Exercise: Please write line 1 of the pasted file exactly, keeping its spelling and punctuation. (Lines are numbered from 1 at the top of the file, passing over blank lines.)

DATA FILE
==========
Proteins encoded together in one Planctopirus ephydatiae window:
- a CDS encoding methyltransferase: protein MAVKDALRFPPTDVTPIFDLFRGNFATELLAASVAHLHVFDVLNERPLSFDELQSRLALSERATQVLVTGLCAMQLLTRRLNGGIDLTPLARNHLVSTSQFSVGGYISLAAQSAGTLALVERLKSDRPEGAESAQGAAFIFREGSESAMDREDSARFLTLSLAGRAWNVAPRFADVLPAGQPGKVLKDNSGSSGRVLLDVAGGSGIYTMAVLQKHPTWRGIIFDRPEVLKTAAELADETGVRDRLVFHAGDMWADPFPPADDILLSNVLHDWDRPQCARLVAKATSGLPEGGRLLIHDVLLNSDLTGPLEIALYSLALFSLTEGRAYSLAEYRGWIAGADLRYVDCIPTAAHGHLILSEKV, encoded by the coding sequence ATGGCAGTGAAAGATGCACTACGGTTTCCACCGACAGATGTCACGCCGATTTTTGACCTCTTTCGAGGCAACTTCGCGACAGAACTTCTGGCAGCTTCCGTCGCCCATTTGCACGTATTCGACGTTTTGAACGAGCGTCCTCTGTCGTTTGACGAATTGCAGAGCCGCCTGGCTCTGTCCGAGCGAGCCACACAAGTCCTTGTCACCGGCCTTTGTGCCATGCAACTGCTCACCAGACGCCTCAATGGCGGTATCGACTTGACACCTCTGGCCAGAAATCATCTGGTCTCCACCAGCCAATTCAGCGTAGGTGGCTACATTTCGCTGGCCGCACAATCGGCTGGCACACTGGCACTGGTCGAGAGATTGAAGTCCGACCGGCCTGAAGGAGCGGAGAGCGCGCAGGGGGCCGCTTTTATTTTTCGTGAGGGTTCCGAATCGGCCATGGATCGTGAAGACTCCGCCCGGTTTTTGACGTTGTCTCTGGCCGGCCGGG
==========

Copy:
Proteins encoded together in one Planctopirus ephydatiae window: